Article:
There is J. C. Parker, who came to San Diego in 1873 and claimed to have the largest collection of views in Southern California: pictures of San Diego in the form of two-and-one-half-inch square stereographs. (The photograph with the longest history of popularity, a stereograph consists of a pair of photographic prints of a single scene, taken by a stereoscopic camera with two lenses and transformed into a single three-dimensional photograph when viewed through a stereoscope.) Some of his stereographs show his darkroom wagon, necessary for exterior location photographs when using wet-plate negatives whose emulsion dried quickly. Parker sold his business in 1892 to J. Slocum, who took some rare photographs of the countryside when he accompanied a group of local businessmen on a horse and buggy trip to the Imperial Valley in 1904.

There is Lee Passmore, who came to San Diego and opened a commercial photography studio in 1908. His naturalist photography earned him an international reputation, and much of his work is now in the collection of the San Diego Natural History Museum. For one photograph he sat up 300 nights, waiting for a trap-door spider to lift its lid and sink its fangs into a sow bug.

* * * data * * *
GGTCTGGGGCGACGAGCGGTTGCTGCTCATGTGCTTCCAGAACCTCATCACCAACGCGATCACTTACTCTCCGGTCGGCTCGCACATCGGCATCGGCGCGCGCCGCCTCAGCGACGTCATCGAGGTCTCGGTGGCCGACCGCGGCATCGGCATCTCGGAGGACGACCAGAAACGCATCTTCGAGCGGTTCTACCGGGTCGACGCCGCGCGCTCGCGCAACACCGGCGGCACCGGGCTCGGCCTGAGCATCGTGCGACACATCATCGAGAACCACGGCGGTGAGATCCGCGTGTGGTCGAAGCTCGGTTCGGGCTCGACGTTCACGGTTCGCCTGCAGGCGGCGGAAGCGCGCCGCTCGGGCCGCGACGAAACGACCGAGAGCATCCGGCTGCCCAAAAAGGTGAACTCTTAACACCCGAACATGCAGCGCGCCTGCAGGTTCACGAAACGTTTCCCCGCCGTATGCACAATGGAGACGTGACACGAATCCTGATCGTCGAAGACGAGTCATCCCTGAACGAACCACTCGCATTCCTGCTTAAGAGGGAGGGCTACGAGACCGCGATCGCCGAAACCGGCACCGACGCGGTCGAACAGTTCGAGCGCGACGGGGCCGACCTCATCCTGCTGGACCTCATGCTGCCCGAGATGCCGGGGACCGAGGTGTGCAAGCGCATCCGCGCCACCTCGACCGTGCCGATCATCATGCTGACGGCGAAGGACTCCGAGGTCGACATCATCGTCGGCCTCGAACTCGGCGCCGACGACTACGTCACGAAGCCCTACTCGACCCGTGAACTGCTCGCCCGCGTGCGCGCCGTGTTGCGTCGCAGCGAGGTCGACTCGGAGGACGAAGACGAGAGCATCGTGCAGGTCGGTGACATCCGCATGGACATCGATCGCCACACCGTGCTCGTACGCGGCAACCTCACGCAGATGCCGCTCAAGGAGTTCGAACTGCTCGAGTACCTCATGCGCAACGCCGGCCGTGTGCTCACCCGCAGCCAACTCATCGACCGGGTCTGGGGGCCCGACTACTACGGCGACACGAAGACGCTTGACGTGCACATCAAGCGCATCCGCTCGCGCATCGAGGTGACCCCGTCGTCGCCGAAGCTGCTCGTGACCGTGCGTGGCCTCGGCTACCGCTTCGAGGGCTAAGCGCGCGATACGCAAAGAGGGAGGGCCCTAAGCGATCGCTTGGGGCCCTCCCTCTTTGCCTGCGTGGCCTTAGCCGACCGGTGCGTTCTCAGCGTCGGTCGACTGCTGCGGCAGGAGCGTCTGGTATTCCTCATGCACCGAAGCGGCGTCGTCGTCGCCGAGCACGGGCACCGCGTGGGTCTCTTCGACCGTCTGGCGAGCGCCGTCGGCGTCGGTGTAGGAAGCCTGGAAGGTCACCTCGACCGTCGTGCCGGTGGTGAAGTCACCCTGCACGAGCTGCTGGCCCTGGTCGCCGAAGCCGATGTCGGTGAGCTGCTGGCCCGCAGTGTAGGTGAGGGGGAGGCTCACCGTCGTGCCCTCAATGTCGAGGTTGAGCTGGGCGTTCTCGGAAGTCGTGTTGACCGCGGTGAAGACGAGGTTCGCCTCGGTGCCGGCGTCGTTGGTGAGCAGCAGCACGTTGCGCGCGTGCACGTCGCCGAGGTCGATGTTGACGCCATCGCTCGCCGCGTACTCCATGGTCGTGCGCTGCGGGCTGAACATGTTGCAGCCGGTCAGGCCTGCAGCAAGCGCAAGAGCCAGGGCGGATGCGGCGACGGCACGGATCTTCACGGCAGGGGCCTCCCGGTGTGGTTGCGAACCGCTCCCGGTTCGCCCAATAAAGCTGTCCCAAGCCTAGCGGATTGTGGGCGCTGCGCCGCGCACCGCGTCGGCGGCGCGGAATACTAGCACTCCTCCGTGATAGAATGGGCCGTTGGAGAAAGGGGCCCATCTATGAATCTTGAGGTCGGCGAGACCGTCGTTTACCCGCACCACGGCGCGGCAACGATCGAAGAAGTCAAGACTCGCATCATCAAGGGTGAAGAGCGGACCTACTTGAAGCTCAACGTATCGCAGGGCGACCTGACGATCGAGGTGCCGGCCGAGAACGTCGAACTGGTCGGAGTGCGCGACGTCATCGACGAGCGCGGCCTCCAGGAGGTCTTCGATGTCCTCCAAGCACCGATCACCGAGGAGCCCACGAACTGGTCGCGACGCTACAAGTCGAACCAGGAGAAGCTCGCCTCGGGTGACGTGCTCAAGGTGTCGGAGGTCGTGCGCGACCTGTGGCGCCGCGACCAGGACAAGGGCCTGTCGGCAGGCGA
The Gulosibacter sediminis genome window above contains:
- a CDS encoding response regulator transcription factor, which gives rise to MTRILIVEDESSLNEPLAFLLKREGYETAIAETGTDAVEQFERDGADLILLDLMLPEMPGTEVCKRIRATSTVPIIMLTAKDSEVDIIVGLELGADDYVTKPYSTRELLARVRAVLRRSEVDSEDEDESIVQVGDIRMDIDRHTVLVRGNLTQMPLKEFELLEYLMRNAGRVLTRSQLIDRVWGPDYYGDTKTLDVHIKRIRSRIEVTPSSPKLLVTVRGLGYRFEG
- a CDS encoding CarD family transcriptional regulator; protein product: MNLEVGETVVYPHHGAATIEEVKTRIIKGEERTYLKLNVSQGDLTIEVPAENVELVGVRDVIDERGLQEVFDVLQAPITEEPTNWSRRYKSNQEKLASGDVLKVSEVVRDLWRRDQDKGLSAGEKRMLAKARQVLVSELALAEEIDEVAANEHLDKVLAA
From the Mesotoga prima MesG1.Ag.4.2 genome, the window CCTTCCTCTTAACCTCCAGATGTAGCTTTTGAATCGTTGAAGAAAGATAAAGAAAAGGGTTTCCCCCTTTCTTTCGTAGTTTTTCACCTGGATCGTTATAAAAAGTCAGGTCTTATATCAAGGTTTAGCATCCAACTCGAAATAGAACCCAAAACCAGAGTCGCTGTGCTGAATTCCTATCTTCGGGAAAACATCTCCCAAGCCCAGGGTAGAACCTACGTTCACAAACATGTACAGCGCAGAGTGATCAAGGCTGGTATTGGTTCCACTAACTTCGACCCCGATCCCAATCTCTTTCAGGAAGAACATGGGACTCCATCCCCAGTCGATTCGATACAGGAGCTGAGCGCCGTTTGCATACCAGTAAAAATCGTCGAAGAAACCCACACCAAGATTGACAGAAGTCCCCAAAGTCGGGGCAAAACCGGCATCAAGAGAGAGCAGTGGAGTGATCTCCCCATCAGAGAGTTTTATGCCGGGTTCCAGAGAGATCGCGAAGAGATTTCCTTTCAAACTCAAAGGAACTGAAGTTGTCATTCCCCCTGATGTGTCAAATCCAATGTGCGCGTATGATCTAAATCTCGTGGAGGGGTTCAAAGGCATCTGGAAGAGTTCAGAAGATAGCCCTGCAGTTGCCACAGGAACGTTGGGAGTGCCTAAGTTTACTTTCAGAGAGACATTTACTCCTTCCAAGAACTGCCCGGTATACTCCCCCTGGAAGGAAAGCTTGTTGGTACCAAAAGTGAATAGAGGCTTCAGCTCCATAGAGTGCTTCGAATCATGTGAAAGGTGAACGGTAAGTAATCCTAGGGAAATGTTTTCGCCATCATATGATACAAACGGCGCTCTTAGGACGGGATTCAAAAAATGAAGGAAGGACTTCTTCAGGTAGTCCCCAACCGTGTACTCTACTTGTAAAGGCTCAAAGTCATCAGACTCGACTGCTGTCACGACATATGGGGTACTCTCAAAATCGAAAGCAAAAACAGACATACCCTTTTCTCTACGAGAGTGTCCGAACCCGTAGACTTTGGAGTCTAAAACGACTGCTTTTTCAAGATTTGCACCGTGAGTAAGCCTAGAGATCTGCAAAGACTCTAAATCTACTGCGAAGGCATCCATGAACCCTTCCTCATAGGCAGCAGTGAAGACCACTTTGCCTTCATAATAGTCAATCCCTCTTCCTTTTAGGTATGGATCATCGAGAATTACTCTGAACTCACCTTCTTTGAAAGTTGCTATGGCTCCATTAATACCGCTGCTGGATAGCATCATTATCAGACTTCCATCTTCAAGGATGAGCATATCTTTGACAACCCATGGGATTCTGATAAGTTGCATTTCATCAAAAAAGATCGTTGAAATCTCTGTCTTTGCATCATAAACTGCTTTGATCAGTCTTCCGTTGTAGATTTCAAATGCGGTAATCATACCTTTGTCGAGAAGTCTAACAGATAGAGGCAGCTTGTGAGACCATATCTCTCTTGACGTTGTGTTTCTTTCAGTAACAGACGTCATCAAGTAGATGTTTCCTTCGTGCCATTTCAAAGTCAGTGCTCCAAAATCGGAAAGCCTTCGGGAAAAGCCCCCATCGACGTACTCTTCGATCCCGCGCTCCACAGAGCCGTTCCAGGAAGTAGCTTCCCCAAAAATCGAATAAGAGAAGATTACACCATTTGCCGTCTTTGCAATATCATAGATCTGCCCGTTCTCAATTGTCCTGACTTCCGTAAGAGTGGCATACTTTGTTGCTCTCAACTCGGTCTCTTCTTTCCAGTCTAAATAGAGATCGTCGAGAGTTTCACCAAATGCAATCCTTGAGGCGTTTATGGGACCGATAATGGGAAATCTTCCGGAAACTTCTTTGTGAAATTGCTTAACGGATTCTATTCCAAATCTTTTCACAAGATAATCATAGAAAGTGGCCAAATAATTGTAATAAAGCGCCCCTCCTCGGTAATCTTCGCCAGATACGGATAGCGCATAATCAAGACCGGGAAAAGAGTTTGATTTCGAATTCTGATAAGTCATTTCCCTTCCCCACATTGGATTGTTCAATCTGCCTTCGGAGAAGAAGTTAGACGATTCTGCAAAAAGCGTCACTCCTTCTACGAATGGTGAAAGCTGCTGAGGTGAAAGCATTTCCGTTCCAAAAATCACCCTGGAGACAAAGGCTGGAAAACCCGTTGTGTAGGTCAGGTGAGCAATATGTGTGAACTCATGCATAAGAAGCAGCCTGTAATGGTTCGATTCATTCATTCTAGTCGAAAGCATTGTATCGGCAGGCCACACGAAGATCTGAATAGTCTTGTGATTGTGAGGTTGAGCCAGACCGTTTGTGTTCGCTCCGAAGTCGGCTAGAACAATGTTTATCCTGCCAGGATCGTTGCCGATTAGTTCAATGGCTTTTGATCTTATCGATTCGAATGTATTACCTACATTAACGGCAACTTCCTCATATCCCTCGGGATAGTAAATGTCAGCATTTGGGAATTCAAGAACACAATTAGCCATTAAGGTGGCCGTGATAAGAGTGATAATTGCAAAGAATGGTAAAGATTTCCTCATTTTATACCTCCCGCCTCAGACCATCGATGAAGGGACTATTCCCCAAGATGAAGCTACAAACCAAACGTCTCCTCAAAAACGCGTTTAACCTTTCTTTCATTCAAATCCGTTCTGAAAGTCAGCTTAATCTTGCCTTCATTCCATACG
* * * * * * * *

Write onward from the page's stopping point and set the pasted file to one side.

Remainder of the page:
Harold Taylor, W. E. Averett, Harry Bishop, and H. A. Erickson are some of the other photographers of the collection. Larry Booth is another. He was staff photographer as well as curator. From 1951 until the early Sixties he made aerial photographs above San Diego. Jane Booth recalls those days vividly. “He did crazy things. He was insured by Lloyds of London. He wouldn’t tell me when he was flying because he knew I would worry.” He never walked on wings but, “in order to photograph better he would take the door off so he could lean out with his camera. One day over La Jolla the wind whipped his glasses off into the ocean; that made him stop that day, because he couldn’t see without his glasses. Another time the pilot hit some telephone wires while they were landing.”

Jane Booth shakes her head as she tells me these anecdotes. She is a small woman with thick glasses and short hair that was prematurely white even before her husband took to the air for the sake of historical photography. She has an air of bustling and cheerful calm, and when she talks about their work, she is proud. “There are some photographs that look like aerials but aren’t; they were taken from the red-and-white checkered water tower on Coronado. We went out there and he tried to climb it but it was too windy. So he came down, went to a hardware store and bought some rope, tied the camera to his body, and went up again.”

When asked if he realized at the beginning what the collection would one day represent, Larry Booth is quick to say, “I wasn’t that smart.” He continues reflectively, “I was always interested in history, and I had a great admiration and love of the photographic work these people were doing.” He gestures at the wall of photographs behind him, and points to one of the Helix post office and store in Spring Valley taken about 1890. “I couldn’t have taken such a fine photograph then. The quality of the work in those days was often very high. Of course in some ways the old materials were superior to those available today.”